DUBAI, Jan 1 (Reuters) - Newspapers printed contradictory reports on Tuesday on whether the United Arab Emirates was ending prison terms for foreign nationals living in the Gulf Arab state who write bad cheques.
The UAE’s tough penalties for defaulting on cheques were relaxed for Emirati citizens in October after a royal decree, but the threat of jail for the country’s large expat population remains.
In the UAE writing cheques that bounce is a criminal offence instead of a civil one. Post-dated cheques are frequently used as a guarantee by businesses and individuals for everything from apartment rentals to multi-billion dollar deals.
Officials were not available to comment on Tuesday, which is a national holiday.
“In line with the directives of Sheikh Khalifa... and in the spirit of fairness and equality, the courts have stopped as of last month accepting collateral cheques presented as a criminal tool against expatriate debt defaulters,” Ali Khalfan Al Dhaheri, head of the legal affairs department at the Ministry of Presidential Affairs was quoted saying by The National.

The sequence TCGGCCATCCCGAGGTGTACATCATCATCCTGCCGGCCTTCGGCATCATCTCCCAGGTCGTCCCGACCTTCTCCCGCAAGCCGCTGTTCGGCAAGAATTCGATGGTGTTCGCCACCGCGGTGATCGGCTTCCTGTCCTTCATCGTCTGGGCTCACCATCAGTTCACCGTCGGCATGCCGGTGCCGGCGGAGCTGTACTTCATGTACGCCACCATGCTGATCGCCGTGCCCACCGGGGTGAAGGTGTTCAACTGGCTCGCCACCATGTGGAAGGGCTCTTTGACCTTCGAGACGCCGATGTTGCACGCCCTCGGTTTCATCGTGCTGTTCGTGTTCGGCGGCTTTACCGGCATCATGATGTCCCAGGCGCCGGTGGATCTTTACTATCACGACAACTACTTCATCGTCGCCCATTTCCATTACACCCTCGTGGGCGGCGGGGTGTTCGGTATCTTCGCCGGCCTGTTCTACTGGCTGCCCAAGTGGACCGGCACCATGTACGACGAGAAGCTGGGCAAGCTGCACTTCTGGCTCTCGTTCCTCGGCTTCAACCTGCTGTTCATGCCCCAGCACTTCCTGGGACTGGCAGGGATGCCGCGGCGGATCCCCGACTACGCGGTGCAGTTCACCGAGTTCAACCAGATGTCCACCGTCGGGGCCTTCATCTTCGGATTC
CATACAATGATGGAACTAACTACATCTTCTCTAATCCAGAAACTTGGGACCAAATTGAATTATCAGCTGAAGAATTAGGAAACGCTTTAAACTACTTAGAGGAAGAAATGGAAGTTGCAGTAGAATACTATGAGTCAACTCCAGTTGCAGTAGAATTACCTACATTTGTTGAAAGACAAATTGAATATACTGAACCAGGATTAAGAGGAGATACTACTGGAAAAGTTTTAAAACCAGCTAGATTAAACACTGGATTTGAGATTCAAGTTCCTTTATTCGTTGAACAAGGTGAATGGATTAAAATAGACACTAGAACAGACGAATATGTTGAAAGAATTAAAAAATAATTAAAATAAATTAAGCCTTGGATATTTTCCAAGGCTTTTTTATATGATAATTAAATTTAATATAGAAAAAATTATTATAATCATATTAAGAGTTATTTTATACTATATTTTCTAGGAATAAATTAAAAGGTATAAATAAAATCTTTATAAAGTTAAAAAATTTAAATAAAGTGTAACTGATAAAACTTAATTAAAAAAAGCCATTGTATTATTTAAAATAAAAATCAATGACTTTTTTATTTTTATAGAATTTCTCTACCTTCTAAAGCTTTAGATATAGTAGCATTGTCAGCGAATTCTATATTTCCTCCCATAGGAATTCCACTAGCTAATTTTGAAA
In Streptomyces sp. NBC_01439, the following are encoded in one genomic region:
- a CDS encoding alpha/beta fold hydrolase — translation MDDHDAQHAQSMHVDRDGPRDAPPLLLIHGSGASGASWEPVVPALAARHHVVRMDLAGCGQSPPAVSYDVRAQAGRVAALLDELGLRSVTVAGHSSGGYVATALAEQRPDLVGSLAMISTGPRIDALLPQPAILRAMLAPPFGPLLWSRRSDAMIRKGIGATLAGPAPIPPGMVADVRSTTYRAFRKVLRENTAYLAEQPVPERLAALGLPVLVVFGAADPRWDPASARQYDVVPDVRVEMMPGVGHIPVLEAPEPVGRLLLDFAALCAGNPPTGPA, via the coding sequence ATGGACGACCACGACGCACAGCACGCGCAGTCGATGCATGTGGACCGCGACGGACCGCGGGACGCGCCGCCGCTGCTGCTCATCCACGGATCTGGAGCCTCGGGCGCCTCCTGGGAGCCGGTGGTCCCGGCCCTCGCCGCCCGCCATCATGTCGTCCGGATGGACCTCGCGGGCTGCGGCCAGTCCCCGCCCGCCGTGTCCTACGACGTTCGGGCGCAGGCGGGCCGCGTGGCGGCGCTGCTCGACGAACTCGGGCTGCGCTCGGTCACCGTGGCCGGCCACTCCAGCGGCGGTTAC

The paper also quoted judge Jassem Saif Buossaiba, head of the judicial inspection department at the Justice Ministry, as saying: “Federal public prosecutions in the country have, indeed, released expatriate detainees as has been the case of their Emirati counterparts who were freed last October.”
However, Gulf News then quoted deputy minister of Presidential Affairs Ahmad Jumaa Al Zaabi as denying the report, saying: “There is no relaxation or debt waiver for expatriates”.
In July a British businessman who had been jailed for nearly three years in Dubai for writing bad cheques was released when his conviction was overturned following a seven-week hunger strike.
The UAE has no bankruptcy laws to protect debtors and many have called for the decriminalisation of bounced cheques.
New legislation aimed at simplifying the process of bankruptcy and allowing failing companies to restructure is expected in 2013.